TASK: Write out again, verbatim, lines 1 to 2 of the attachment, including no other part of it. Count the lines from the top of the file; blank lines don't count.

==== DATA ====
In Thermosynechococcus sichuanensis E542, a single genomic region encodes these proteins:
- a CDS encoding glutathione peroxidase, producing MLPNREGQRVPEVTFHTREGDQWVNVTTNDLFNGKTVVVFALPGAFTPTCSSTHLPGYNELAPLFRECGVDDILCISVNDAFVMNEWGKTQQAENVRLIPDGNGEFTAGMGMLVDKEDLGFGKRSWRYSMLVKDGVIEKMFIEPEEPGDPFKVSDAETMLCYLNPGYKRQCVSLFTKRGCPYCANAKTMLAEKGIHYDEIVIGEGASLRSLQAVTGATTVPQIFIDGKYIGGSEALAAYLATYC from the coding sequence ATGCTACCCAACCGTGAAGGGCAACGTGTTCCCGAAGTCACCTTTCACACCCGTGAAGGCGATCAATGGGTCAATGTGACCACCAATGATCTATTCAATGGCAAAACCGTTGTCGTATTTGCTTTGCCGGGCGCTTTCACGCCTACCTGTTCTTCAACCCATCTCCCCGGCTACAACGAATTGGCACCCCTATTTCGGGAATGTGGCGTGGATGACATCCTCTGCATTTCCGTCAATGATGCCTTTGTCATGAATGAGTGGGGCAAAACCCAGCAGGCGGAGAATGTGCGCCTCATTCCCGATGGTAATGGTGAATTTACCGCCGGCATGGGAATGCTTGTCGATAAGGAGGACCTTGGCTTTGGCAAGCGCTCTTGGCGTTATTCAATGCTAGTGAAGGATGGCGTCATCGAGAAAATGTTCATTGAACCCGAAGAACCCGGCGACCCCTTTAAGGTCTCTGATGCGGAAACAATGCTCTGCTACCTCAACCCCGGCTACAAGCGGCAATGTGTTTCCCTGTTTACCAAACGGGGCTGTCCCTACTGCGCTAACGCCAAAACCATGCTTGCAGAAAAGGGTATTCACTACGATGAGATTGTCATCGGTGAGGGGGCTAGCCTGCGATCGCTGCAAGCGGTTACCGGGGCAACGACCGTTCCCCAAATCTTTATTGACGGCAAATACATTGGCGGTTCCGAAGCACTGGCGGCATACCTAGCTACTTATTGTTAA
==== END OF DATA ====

In Thermosynechococcus sichuanensis E542, a single genomic region encodes these proteins:
- a CDS encoding glutathione peroxidase, producing MLPNREGQRVPEVTFHTREGDQWVNVTTNDLFNGKTVVVFALPGAFTPTCSSTHLPGYNELAPLFRECGVDDILCISVNDAFVMNEWGKTQQAENVRLIPDGNGEFTAGMGMLVDKEDLGFGKRSWRYSMLVKDGVIEKMFIEPEEPGDPFKVSDAETMLCYLNPGYKRQCVSLFTKRGCPYCANAKTMLAEKGIHYDEIVIGEGASLRSLQAVTGATTVPQIFIDGKYIGGSEALAAYLATYC from the coding sequence ATGCTACCCAACCGTGAAGGGCAACGTGTTCCCGAAGTCACCTTTCACACCCGTGAAGGCGATCAATGGGTCAATGTGACCACCAATGATCTATTCAATGGCAAAACCGTTGTCGTATTTGCTTTGCCGGGCGCTTTCACGCCTACCTGTTCTTCAACCCATCTCCCCGGCTACAACGAATTGGCACCCCTATTTCGGGAATGTGGCGTGGATGACATCCTCTGCATTTCCGTCAATGATGCCTTTGTCATGAATGAGTGGGGCAAAACCCAGCAGGCGGAGAATGTGCGCCTCATTCCCGATGGTAATGGTGAATTTACCGCCGGCATGGGAATGCTTGTCGATAAGGAGGACCTTGGCTTTGGCAAGCGCTCTTGGCGTTATTCAATGCTAGTGAAGGATGGCGTCATCGAGAAAATGTTCATTGAACCCGAAGAACCCGGCGACCCCTTTAAGGTCTCTGATGCGGAAACAATGCTCTGCTACCTCAACCCCGGCTACAAGCGGCAATGTGTTTCCCTGTTTACCAAACGGGGCTGTCCCTACTGCGCTAACGCCAAAACCATGCTTGCAGAAAAGGGTATTCACTACGATGAGATTGTCATCGGTGAGGGGGCTAGCCTGCGATCGCTGCAAGCGGTTACCGGGGCAACGACCGTTCCCCAAATCTTTATTGACGGCAAATACATTGGCGGTTCCGAAGCACTGGCGGCATACCTAGCTACTTATTGTTAA